One of the advantages to only being the dungeon master for one game per month is that I have a lot of time to prepare between sessions. I do have other pulls on my time, so I don’t spend much of that time working through the mechanics of my encounters. Instead, I use it to refine the plot points and characters. It’s easy to weigh the pros and cons of introducing a new super-villain while I’m on the bus or stranded in a boring meeting.

While planning my Planeary Adventures campaign I used a variation of the 5×5 Method to plan out the major quest lines in order to get a sense for where the campaign is headed. I also decided to make the sessions episodic, preferably with an injected piece of self-contained story in each. I’ve patterned this after typical comic-book and television story telling. As a group, we’ve decided to advance the player characters’ levels every other session.

With these decisions in mind, I most recently plotted out the ‘episodes’ of our adventure out about a year in advance. There are two purposes behind this project. The first is to gain a sense when, in real time, the group will hit the major plot points. I don’t want to spend too much time developing a story that doesn’t pay-off. I also wanted to have a sense for what level they will reach when the story begins to resolve and shift. This is not intended as a shoe-horn, and it works well because my group tends to stay near the rails. I will need to make edits as they drift from my plan.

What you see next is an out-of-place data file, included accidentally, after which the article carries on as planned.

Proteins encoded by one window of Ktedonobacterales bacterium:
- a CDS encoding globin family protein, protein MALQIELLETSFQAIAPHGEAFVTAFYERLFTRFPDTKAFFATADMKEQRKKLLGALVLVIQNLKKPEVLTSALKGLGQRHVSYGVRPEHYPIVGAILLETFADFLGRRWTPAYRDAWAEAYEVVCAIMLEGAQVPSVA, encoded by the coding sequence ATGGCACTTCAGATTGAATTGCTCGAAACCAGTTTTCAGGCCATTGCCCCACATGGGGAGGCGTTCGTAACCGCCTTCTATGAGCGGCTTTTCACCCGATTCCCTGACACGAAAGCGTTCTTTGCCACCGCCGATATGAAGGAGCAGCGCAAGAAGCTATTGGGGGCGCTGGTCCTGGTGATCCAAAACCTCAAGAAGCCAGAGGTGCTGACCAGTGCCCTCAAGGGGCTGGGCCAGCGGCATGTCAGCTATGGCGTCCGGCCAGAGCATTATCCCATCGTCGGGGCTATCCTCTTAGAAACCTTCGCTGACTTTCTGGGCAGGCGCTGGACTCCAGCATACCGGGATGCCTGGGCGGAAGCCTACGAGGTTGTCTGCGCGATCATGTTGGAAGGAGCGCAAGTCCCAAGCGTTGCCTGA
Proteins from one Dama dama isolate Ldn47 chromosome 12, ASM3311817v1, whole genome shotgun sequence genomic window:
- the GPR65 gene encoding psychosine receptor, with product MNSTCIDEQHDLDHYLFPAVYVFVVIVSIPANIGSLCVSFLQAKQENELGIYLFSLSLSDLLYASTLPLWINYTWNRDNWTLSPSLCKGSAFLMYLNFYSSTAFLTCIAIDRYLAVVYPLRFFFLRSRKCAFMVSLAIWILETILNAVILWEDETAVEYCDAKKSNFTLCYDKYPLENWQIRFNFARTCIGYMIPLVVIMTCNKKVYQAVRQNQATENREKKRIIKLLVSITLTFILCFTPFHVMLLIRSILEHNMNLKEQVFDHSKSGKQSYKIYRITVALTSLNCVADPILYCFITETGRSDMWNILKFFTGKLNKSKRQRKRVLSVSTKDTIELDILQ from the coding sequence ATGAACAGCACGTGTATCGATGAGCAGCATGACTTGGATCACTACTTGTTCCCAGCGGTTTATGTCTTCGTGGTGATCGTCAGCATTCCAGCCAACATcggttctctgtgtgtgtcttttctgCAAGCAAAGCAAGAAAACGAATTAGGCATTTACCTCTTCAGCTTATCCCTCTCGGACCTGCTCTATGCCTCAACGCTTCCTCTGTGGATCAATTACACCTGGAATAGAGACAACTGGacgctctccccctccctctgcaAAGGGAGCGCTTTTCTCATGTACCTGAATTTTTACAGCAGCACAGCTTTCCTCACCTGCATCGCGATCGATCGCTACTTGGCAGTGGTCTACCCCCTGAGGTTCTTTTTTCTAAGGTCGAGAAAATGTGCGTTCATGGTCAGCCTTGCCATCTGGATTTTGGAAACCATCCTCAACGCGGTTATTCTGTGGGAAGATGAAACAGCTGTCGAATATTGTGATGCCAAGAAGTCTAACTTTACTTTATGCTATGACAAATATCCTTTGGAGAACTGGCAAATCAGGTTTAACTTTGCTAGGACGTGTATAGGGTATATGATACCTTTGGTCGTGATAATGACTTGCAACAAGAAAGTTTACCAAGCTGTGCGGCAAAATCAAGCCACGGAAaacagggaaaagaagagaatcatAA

Below you’ll find the first two entries, so you can see the format I’ve used. I’ve extended the episode numbers, dates, summaries and level fields out for the next ten months or so.

Ep # Name Date Summary Level
1 Escape March 2010 Having just escaped from the Zain-kin prison, the group flees to the edges of the territory and finds a hideout 3
2 Westfall April 2010 The group goes to Westfall to claim their reward.  Sonliin meets an old friend and they must defend the town from Shadar-kai raiders. 3


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Creative Teamwork

I haven’t been gaming much lately, and I’m a smidge under the weather, so this will be brief.